We have a classic wpf line of business software at work. Put in a lot of data, save it, calculate some things, put out some useful data etc.

Visually we have a dockable pane setup, like visual studio or any modern software.

So of the top of my head, to create a new pane where you have simple data entry for a couple of fields you have to:

Create the entity, create the model, create the viewmodel, create the repository, register everything in the DI container, register viewmodels in viewmodellocator, wire up our setup to join pane/window/viewmodel, create/handle the permissions in about 5 places, create the validator, configure automapper mappings, create the menu entries. I probably forgot some, not many though.

At this point, you have not actually written any code specific for your pane / your task.

Is this a bad sign? Im conflicted, on one hand it seems overkill and every time i do it for a small pane it feels really silly. 2 hours to create basically 4 text fields.

On the other hand, there kind of is a lot happening. I designed a new entity, im able to map between entity and model, i'm able to persist it, validate it, everything gets displayed appropriately, all the permissions are handled etc. Everything always works and looks the same which makes things really easy to develop and really easy on the eyes. And the wiring takes the same amount of time for a screen with 4 text fields and a screen with 50 fields and complex calculations...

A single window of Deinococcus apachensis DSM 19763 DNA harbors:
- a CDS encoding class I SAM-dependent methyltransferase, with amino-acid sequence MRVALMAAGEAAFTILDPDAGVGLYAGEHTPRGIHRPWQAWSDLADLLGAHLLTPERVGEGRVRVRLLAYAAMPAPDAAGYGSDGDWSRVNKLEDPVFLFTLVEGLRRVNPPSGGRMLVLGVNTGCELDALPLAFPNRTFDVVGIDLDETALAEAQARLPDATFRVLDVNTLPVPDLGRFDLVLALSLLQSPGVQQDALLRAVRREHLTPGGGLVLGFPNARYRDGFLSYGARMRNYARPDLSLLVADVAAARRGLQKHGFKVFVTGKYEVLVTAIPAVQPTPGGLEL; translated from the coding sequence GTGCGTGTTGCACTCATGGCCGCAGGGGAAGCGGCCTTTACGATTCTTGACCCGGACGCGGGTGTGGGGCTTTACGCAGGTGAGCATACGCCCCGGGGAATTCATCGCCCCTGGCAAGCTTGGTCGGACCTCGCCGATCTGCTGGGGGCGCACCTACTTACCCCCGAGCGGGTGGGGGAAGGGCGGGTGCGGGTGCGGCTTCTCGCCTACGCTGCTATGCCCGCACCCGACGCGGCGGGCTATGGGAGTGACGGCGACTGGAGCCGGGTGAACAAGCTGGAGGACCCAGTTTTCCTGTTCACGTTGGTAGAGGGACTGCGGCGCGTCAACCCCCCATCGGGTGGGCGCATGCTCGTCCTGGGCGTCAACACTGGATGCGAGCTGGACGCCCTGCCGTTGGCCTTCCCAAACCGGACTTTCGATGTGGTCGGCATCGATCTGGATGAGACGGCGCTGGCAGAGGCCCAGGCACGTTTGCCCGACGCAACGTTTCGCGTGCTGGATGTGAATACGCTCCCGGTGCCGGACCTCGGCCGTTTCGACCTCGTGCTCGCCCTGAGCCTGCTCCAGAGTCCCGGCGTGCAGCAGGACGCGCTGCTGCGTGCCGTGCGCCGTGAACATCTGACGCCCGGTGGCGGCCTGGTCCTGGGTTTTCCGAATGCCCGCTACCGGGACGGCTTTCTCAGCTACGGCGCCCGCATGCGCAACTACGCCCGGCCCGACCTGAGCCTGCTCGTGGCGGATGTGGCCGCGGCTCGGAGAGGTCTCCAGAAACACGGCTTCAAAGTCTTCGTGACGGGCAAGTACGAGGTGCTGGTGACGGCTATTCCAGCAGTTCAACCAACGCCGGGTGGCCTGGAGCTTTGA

• @gnat: The question is pretty specific. I work in WPF, and there are indeed a lot of moving parts, including wiring up things. Jul 13, 2020 at 21:45
  • 1
    I don't think anyone will be able to answer your question without having a deep knowledge of your code base. However, as someone who works a lot with WPF, I can tell you from my own experience that WPF makes it very easy (and sometimes even forces you) to write lots of boilerplate code and have quite a few abstractions. Take bindings as an example, with all its ICommands and PropertyChanged stuff.
    – Aleksander
    Jul 14, 2020 at 1:29
  • 2
    At this point, you have not actually written any code specific for your pane/task Really? Your entity, model, and viewmodel aren't specific to the task? Why did you create them then?
    – John Wu
    Jul 14, 2020 at 6:02


Your Answer

By clicking “Post Your Answer”, you agree to our terms of service and acknowledge that you have read and understand our privacy policy and code of conduct.

Browse other questions tagged or ask your own question.